مَآءٌ مِلْحٌ, (Ṣ, Ḳ, &c.,) originallyمَلِحْ↓, from the verb مَلُحَ, like خَشِنٌ from خَشُنَ, contracted because of the frequency of its usage; (Mṣb;) andماء مَلِيحٌ↓, (Ḳ,) andمَالِحٌ↓; (IAạr, ADk, Az;) [respecting which last, see what will be found after the explanation;] Salt water. (Ṣ, Ḳ, &c.) J says, that مَاء مالح is not allowable, except in a bad dial.: but Az says, that, though rarely found in the language of the Arabs, it is not to be rejected; and IB says, that it occurs in verses of chaste poets; and may be considered as used after the manner of a rel. n., [meaning ذُو مِلْحٍ,] like رَجُلٌ تَارِسٌ, i. e. ذُو تُرْسٍ, and دَارِعٌ, i. e. ذُو دِرْعٍ: (TA:) it is a chaste word, of the dial. of El-Ḥijáz, but extr., being from أَمْلَحَ المَآءُ, like as you say بَاقِلٌ from أَبْقَلَ المَوْضِعُ; and when it is said that it is rare, it is meant that it is not agreeable with its verb, not that it is rare with respect to usage, seeing that it is of the dial. of the people of El-Ḥijáz, who selected the most chaste words of the various dialects: or it is regularly formed from مَلَحَ المَأءُ, a form of the verb sometimes used. (Mṣb.) The pl. of مِلْحٌ is مِلْحَةٌ and مِلَاحٌ and مِلَحٌ: (L, Ḳ:) and sometimes is said أَمْوَاهٌ مِلْحٌ salt waters; and رَكِيَّةٌ مِلْحَةٌ a salt well. (L.)
مِلَاحٌ Salt waters. (T, Ḳ.) قَلِيبٌ مَليِحٌ↓ A well of salt water: (Ṣ, Ḳ:) pl. أَقْلِبَةٌ مِلَاحٌ, occurring in a verse of 'Antarah. (Ṣ.)
مِلْحٌ † Knowledge; science; learning; syn. عِلْمٌ. (IKh, Ḳz, Ḳ.)
† Men of science; learned men; syn. عُلَمَآءُ. (IKh, Ḳz, Ḳ.)
‡ Goodliness, or beauty. (Ḳ.) [Accord. to the TA, it is an inf. n.: see مَلُحَ.]
‡ Fat, as a subst. (Sh, Ḳ.)
‡ Fatness: (Ḳ:) or a small degree of fatness. (TA.)
مِلْحٌ andمِلْحَةٌ↓ ‡ A sacred or inviolable bond, or the like, or any compact, bond, or obligation, which one is under an obligation to respect, or honour, or the cancelling or breaking of which renders one obnoxious to blame; syn. حُرْمَةٌ and ذِمَامٌ; and a compact, or confederacy; syn. حِلْفٌ. (Ḳ.) In some copies of the Ḳ, for حِلْفٌ is put حَلفٌ. (TA.)
Accord. to Aboo-Saʼeed, this is the signification of the former word in the verse of Abu-t-Tamahán cited above, and the poet means, I hope that God may punish you for your perfidious violation of the sacred obligation to their owner, which they imposed upon you. You say بَيْنَ فُلَانٍ وَفُلَانٍ مِلْحٌ, andمِلْحَةٌ↓, There is a sacred or inviolable bond, &c., between such a one and such a one. [This meaning is derived from مِلْحٌ as signifying “salt;” the eating of which with another imposes upon the two parties a sacred mutual obligation.] The Arabs, says Abu-l-ʼAbbás, pay a high respect to salt and fire and ashes. (L.) [You say,] مِلْحُهُ عَلَى رُكْبَتِهِ, so in the copies of the Ḳ, but correctly على رُكْبَتَيْهِ, as in all the other lexicons, (TA,) ‡ [lit., His salt is upon his knees;] meaning he has no good faith, so as to fulfil his promises, or engagements: (Ḳ:) or he has little good faith, so as to fulfil his promises, &c., for the Arabs swear by salt, and by water, because of their respect for them: (IAạr:) or he violates the obligation imposed by such, the smallest thing making him forget it, like as the least thing scatters salt if a person puts it upon his knees: (T:) or he is fat: (Ḳ:) Aṣ says, that in the following verse,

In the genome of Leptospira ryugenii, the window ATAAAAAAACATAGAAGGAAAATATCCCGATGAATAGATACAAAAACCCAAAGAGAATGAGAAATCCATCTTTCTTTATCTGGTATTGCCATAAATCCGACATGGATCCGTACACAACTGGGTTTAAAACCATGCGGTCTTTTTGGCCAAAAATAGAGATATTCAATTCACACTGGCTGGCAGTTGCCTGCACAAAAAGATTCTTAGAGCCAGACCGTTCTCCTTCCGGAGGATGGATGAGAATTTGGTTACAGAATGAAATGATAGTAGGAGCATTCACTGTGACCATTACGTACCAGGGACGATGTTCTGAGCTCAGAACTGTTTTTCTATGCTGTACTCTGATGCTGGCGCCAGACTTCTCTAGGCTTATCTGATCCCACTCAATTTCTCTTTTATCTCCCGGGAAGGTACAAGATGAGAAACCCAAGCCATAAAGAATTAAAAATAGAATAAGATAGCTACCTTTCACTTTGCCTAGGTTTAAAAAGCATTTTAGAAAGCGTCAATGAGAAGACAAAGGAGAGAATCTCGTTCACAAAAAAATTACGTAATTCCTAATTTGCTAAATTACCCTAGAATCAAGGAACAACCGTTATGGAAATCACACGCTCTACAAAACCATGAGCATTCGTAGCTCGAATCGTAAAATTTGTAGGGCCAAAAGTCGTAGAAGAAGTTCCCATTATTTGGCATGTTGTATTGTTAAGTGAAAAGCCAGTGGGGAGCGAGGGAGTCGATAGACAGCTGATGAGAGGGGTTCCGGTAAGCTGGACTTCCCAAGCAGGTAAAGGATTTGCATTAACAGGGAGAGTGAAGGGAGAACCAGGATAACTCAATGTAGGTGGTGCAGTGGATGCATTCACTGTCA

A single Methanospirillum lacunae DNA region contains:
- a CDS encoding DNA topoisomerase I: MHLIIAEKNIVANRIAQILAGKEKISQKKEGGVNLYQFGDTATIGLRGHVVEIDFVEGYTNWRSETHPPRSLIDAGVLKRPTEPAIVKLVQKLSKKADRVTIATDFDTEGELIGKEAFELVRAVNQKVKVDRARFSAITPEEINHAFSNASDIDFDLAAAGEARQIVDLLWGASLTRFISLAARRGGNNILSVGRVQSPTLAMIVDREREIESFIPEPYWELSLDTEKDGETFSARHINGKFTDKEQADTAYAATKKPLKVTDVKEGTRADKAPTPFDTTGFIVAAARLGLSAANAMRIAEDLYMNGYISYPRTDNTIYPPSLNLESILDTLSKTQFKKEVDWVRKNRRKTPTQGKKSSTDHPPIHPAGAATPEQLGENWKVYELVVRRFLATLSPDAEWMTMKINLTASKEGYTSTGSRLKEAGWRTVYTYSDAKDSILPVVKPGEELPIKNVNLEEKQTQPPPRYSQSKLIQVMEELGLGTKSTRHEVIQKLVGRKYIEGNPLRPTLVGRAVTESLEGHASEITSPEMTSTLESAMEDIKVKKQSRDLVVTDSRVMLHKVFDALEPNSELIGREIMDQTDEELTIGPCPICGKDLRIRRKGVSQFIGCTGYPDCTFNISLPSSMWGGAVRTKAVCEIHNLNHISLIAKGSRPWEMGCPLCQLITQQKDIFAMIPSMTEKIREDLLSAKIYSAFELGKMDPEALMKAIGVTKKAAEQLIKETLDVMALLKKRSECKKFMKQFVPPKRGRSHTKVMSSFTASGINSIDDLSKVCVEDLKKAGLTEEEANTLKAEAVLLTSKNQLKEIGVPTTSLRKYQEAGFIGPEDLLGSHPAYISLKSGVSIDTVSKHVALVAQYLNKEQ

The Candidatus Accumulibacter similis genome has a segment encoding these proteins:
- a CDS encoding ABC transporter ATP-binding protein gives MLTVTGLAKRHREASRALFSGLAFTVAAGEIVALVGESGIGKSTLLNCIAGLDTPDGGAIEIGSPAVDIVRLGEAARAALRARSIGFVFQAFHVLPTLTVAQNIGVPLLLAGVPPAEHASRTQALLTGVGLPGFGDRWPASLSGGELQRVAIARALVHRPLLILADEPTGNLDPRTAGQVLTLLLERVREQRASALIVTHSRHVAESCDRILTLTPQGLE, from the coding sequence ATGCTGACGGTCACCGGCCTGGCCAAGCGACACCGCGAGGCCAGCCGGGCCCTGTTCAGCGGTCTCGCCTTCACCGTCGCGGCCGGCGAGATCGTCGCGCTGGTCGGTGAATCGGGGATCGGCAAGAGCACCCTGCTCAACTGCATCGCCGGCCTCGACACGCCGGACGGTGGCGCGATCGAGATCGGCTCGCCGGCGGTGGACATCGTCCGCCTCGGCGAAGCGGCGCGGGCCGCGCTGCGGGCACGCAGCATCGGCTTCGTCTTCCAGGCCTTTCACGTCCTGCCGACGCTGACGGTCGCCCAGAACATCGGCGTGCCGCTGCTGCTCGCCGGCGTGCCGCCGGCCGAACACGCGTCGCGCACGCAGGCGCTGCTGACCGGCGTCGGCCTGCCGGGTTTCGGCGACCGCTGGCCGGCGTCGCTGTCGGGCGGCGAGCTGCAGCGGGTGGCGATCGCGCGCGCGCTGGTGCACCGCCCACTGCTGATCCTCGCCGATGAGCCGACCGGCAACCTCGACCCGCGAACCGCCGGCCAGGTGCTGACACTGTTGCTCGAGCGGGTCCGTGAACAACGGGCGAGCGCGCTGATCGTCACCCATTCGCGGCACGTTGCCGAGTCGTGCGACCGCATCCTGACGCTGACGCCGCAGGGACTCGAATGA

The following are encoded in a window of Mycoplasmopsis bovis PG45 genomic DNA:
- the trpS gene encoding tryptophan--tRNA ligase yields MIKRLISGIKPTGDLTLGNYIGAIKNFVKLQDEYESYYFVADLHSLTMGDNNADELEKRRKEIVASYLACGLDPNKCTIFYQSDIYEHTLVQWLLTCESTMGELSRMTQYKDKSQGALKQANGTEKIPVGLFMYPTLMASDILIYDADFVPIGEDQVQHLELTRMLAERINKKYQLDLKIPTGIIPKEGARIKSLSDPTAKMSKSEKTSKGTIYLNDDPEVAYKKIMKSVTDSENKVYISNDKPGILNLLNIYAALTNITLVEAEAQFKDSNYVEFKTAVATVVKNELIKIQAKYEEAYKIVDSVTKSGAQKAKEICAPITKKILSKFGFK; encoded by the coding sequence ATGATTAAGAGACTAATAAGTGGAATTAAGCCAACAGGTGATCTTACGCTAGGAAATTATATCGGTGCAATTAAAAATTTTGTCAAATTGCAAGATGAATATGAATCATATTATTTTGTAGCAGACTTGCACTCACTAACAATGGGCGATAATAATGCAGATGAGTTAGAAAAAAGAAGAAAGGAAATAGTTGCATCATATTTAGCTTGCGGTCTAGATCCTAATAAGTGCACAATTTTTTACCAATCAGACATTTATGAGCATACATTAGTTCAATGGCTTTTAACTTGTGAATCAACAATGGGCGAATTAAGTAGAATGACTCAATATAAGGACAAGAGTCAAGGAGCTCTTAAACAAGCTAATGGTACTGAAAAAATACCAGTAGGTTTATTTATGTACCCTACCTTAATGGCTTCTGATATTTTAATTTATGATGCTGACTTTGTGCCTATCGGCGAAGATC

* لَا تَلُمْهَا إِنَّهَا مِنْ نِسْوَةٍ ** مِلْحُهَا مَوْضُوعَةٌ فَوْقَ الرُّكَبْ *
[Blame her not; for she is of women whose fat is placed above the knees;] the woman meant was of the people called Ez-Zenj, whose fat is in their thighs, and ملحها signifies their fat: (TA:) or he is sharp in his anger: (Ḳ:) or he is of evil disposition, rendered angry by the least thing; like as salt upon the knee is scattered by the least thing: (T:) or he is frequently engaged in altercation; as though his knees were much wounded by his long kneeling in altercation, and by his long striking his knees against those of another, and he therefore put salt upon them to cure them. (A.) [See also رُكْبَةٌ.]
نَبْتٌ مِلْحٌ, andمَالِحٌ↓, A plant of the kind called حَمْضٌ. (ISk, Ṣ.)
مَلَحٌ: see مُلْحَةٌ.
A certain disease and fault in the kind leg of a beast of carriage; (TA;) a swelling in the hock, or hock-tendon, (عُرْقُوب,) of a horse; (Ṣ, Ḳ;) less than what is called جَرَذٌ; which is a name given to it when it has become violent. (Ṣ.)
مَلِحٌ: see مِلْحٌ.
مَلْحَةٌ ‡ A single feed taken by a child from the breast. مَلْجَةٌ, with ج, signifies a single suck. (TA.)
مَلْحَةٌ The main body of the sea; or the fathomless deep of the sea; or a great expanse of sea of which the extremities cannot be seen. (Ḳ.)
مُلْحَةٌ (Ṣ, Ḳ) andمَلَحٌ↓ (Ḳ) ‡ A white colour intermixed with black: (Ṣ, Ḳ:) whiteness overspreading blackness in the human hair, and in anything: or a dusty white colour: or a clear white colour: or whiteness inclining to any kind of redness; like the colour of the antelope. (L.) [See also أَمْلَحُ.]
Also, مُلْحَةٌ ‡ The utmost degree of blueness or grayness, [app. meaning the latter, from مِلْحٌ as signifying “salt,” as salt in the state in which it is commonly used in Arabia is of a pale gray colour,] أَشَدُّ الزَّرقِ: (Ḳ:) or blueness, or grayness, (زُرْقَة,) of such a degree as to incline to whiteness. (Ṣ.) [See أَمْلَحُ.]
مُلْحَةٌ ‡ A goodly, beautiful, pretty, or facetious, story, or narrative, and word, or saying, or speech; a bon-mot; (L;) وَاحِدَةُ المُلَحِ مِنَ الأَحَادِيثِ; (Ṣ, Ḳ;) [what is deemed beautiful, elegant, facetious, or the like, of stories, &c.: (IbrD:) and soأُمْلُوحَةٌ↓, coupled with أُفْكُوهَةٌ in art. فكه in the TA:] also said to signify a bad, an abominable, or a foul, word, saying, or speech; a meaning taken from a trad. of ʼÁïsheh, who applied this term [perhaps ironically] to a bad answer which she had given in consequence of her having misunderstood a question put to her: (L:) pl. مُلَحٌ. (Ṣ, Ḳ.) Aṣ said نِلْتُ بِالمُلَحِ [I have attained to the station, or rank, to which I have attained by means of goodly, or facetious, sayings, &c.] (Ṣ.) حَدَّثْتُهُ بِالمُلَحِ ‡ [I related to him goodly, beautiful, pretty, or facetious, stories.] (A.)
[A curiosity, an extraordinary thing.]
مِلْحَةٌ: see مِلْحٌ.
مَلْحَانُ: see مِلْحَانُ.